Dr. TUBERTY: Nothing living in it, completely devoid of life. It looks like something you would have gotten off the moon.

HOCHBERG: Of course, from an environmental standpoint, there's never a good time for a coal ash spill. But the timing of this one is especially frustrating to people who work this river because they had been making slow progress cleaning it up. Before the spill, restoration was under way on parts of the Emory as well as on the Tennessee River where the Emory's waters eventually flow. The state aquarium has been trying to reintroduce endangered lake sturgeon into the river system. Riverkeeper Donna Lisenby of the group Appalachian Voices worries the spill will severely set back those efforts.

Ms. DONNA LISENBY (Riverkeeper, Appalachian Voices): If this site follows the pattern of previous sites that have had similar contamination, much of the aquatic life here will be devastated, and sometimes it will be the next generation of fish, as they attempt to reproduce, that show some of the effects.

HOCHBERG: The TVA has promised to clean up this river, though the utility hasn't said when that will happen, how much it will cost, or exactly how it will be accomplished. Lisenby predicts it will be 20 years or more before the Emory begins to resemble what it used to look like before the spill. Adam Hochberg, NPR News, Kingston, Tennessee.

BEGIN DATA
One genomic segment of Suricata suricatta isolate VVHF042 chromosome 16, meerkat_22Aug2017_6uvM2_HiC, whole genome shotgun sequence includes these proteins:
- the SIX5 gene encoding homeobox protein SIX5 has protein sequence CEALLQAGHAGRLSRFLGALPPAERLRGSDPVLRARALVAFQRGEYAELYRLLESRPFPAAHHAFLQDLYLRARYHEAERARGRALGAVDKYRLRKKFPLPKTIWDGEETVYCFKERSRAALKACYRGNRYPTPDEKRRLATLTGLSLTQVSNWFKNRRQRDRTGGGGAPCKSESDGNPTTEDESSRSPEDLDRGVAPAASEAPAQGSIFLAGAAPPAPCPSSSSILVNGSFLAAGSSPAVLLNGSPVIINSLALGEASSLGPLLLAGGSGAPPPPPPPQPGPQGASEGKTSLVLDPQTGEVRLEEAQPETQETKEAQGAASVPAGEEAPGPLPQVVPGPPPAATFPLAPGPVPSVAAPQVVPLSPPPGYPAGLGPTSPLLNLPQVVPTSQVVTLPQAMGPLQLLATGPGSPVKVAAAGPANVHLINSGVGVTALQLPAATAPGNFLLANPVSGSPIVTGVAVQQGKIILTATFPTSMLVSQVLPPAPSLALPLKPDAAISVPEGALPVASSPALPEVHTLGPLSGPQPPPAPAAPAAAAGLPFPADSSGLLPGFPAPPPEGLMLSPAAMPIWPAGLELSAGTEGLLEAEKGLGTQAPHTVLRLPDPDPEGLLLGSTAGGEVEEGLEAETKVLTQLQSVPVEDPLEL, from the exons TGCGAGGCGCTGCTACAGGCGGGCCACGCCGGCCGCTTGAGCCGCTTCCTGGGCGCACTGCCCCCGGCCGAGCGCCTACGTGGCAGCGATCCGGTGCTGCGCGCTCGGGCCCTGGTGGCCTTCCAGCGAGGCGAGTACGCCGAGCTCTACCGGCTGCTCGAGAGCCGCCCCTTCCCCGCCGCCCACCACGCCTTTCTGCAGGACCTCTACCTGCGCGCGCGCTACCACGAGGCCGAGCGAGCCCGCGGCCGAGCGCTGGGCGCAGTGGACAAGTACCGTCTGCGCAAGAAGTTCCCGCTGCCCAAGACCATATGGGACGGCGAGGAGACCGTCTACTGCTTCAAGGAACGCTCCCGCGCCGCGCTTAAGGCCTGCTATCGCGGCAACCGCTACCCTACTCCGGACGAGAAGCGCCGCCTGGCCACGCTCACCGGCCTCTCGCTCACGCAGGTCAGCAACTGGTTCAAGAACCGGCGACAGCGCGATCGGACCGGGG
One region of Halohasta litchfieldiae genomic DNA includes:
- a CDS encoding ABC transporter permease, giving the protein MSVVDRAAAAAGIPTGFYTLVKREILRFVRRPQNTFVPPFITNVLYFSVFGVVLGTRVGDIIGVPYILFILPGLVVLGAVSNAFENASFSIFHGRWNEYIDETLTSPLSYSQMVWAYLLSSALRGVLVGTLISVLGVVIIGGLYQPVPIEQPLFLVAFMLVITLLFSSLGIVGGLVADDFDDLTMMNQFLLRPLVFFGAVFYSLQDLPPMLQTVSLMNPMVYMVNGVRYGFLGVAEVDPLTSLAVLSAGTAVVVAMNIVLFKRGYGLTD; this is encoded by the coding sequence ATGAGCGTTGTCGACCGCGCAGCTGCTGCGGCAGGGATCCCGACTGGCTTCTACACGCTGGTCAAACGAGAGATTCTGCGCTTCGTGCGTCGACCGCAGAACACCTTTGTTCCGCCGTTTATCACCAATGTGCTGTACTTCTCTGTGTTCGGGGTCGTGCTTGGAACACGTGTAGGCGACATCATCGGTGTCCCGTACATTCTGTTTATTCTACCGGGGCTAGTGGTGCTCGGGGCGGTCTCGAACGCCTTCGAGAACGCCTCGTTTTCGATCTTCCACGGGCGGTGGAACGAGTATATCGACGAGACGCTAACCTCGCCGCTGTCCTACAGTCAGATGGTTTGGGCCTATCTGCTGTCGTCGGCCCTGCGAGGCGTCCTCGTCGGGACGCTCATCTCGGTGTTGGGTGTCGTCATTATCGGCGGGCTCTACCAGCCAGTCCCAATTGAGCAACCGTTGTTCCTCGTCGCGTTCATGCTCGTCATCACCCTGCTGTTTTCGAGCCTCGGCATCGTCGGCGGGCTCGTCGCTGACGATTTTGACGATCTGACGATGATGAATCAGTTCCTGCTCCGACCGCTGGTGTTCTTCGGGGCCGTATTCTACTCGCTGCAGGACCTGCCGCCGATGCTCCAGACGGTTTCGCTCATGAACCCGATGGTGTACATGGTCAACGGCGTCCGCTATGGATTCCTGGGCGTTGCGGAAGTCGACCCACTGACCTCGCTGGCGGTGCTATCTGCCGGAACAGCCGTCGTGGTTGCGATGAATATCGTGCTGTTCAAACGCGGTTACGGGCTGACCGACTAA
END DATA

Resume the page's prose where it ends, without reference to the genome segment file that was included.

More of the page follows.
SIMON: To see photos of the devastation and find out more about the potential environmental impact, you can come to our Web site, npr.org.

Copyright © 2009 NPR. All rights reserved. Visit our website terms of use and permissions pages at www.npr.org for further information.

NPR transcripts are created on a rush deadline by Verb8tm, Inc., an NPR contractor, and produced using a proprietary transcription process developed with NPR. This text may not be in its final form and may be updated or revised in the future. Accuracy and availability may vary. The authoritative record of NPR’s programming is the audio record.

Comments

 

Please keep your community civil. All comments must follow the NPR.org Community rules and terms of use, and will be moderated prior to posting. NPR reserves the right to use the comments we receive, in whole or in part, and to use the commenter's name and location, in any medium. See also the Terms of Use, Privacy Policy and Community FAQ.